IEEE Humanitarian Program Sees Record Growth

Sustainable development programs and engagement with U.N. boosted interest

5 min read
An illustration of Earth surrounded by reaching hands of different colors.
iStockphoto

The IEEE Humanitarian Activities Committee had a lot to celebrate last year. HAC doubled the membership of its IEEE Special Interest Group on Humanitarian Technology (IEEE SIGHT) program, partnered with prominent organizations, and received a record number of project proposals.

The committee, which reports to the IEEE Board of Directors, focuses on raising awareness of how technically trained people can contribute to society. It also provides training on how to go about doing that. HAC is also focused on building a sustainable development community within and beyond IEEE. In addition, the committee provides funding for humanitarian technology projects and sustainable development activities.


HAC’s IEEE SIGHT program, which helps connect IEEE members with underserved communities and local organizations for work on sustainable development projects, now has almost 25,000 members. The number of project proposals increased by almost 50 percent last year. And it spearheaded several engagement opportunities with United Nations agencies.

“Last year was specifically very satisfying for me because we are scaling this program to new heights despite challenges the COVID-19 pandemic caused,” says IEEE Senior Member Sampathkumar Veeraraghavan, the committee chair.

COLLABORATIONS

The committee participated in several U.N. events last year, including the Multi-Stakeholder Forum on Science, Technology, and Innovation for the SDGs and the Global Sustainable Technology and Innovation Community Conference.

At the STI Forum in May, HAC presented the Feet on the Ground: How to Connect with a Global Network of Local, Technically Trained Partners in the Time of COVID and Beyond workshop. Veeraraghavan and Holly Schneider Brown, director of IEEE Public Imperatives and Corporate Development, told policymakers from around the world about some of the projects the group has funded. They include an automatic soil-monitoring and irrigation system, remote-education resources for underserved communities, and pandemic-related technologies.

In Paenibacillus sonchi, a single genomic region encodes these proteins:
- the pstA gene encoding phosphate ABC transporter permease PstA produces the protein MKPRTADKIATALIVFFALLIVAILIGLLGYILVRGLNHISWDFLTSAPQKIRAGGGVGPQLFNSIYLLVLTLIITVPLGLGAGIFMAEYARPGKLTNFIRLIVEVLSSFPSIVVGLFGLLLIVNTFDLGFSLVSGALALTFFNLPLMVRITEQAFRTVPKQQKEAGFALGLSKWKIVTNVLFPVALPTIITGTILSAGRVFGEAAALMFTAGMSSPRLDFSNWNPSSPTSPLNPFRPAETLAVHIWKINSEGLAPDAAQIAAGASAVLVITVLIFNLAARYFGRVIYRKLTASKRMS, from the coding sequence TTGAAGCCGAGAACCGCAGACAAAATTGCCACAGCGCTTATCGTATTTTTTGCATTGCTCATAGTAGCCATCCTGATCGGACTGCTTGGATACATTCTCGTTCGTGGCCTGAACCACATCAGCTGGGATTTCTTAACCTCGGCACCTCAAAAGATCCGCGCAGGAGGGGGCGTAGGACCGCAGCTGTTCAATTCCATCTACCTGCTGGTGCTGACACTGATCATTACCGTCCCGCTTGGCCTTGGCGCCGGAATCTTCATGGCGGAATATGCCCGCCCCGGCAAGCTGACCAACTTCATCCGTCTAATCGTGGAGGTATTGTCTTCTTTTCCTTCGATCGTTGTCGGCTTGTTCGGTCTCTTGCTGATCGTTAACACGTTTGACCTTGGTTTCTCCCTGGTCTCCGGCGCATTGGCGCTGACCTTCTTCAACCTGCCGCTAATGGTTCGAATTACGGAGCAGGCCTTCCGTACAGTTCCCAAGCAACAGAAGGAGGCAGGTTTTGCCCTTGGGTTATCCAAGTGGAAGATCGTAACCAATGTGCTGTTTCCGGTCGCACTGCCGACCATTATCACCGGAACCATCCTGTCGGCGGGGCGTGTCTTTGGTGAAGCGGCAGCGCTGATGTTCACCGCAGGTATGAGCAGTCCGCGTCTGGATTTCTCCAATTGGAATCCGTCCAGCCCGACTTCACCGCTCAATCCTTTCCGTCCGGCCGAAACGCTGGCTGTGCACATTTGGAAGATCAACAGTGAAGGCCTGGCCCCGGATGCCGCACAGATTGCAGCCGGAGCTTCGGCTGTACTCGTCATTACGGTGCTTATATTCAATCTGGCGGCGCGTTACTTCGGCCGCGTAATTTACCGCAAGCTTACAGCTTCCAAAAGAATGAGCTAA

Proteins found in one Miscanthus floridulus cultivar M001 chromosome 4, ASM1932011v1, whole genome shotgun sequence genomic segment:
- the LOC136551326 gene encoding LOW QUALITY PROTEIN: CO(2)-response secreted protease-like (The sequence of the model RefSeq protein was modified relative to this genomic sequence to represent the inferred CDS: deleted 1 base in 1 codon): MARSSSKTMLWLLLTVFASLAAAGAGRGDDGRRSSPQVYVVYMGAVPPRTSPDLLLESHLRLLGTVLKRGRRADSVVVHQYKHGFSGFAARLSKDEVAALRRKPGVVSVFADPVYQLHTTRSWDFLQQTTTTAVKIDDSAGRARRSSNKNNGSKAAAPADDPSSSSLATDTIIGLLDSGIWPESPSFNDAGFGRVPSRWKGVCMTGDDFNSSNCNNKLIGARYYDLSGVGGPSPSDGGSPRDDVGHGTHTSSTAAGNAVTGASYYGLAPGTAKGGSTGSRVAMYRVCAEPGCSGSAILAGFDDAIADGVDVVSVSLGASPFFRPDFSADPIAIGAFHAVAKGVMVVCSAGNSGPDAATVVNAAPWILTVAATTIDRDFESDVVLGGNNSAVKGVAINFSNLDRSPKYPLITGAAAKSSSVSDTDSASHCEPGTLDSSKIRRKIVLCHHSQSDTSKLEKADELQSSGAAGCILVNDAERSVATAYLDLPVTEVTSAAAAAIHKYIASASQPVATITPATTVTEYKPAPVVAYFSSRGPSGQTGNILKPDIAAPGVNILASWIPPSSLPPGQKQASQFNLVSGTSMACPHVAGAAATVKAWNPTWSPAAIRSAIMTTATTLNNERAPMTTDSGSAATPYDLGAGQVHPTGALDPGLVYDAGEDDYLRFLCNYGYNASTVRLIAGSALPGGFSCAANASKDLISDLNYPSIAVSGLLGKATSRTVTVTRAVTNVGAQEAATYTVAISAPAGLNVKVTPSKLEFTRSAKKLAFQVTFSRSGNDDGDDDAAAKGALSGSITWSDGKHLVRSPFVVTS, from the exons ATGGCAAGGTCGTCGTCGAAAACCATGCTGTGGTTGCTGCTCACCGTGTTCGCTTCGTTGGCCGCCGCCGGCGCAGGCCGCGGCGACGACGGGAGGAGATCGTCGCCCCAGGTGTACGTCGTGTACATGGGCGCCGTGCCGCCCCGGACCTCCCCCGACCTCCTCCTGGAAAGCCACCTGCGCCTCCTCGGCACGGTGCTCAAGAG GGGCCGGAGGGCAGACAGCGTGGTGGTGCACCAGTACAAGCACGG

HAC members also spoke at other U.N. panels such as the WSIS Stocktaking Repository of Women in Technology, the Science Summit at UNGA76, and the engagement opportunities and policy debate roundtable hosted by IEEE TechEthics and the U.N. Department of Economic and Social Affairs.

In October the committee led a G-STIC panel that provided an overview of several IEEE programs including IEEE Entrepreneurship, which provides mentoring and other resources to members who want to start their own company. The panel, which is available to watch on demand, also covered what IEEE is doing in the area of sustainable development and how technology can help address agricultural, health care, and pandemic-related challenges.

IEEE HAC has increased its capacity to “inspire and enable IEEE volunteers worldwide to carry out and support humanitarian projects and sustainable development activities at the local level.”

The group has formed relationships with IEEE regions, sections, and groups through its partnership programs. Region 10 was the first to collaborate with the committee. The two groups issued a joint call for proposals in June, seeking prototypes of technologies that address communities’ needs in areas such as health care and education.

“We wanted to provide an engagement opportunity that enabled our members to [find] a niche for their talent,” Veeraraghavan says.

Rows of people in masks standing with thumbs up in a grassed -over bricked area surrounded by buildings. Volunteers from the IEEE Malaysia Section and IEEE SIGHT members are working to implement an IoT and smart application solution to grow hydroponic plants with real-time monitoring capabilities. The project received funding from IEEE HAC.IEEE SIGHT

Fifty-six proposals, which addressed challenges brought on by the pandemic, were submitted from seven countries and 17 IEEE sections. Twenty-seven of the projects received funding, including ones that explore robots to aid health care workers and remote tools to monitor patients’ vital signs.

IEEE HAC also collaborated with IEEE Women in Engineering. The two groups devised a training program for IEEE WIE chapters to teach them ways to organize humanitarian and sustainable development activities. The program aims to inspire WIE members to participate in HAC activities. A pilot of the program is slated to begin this year.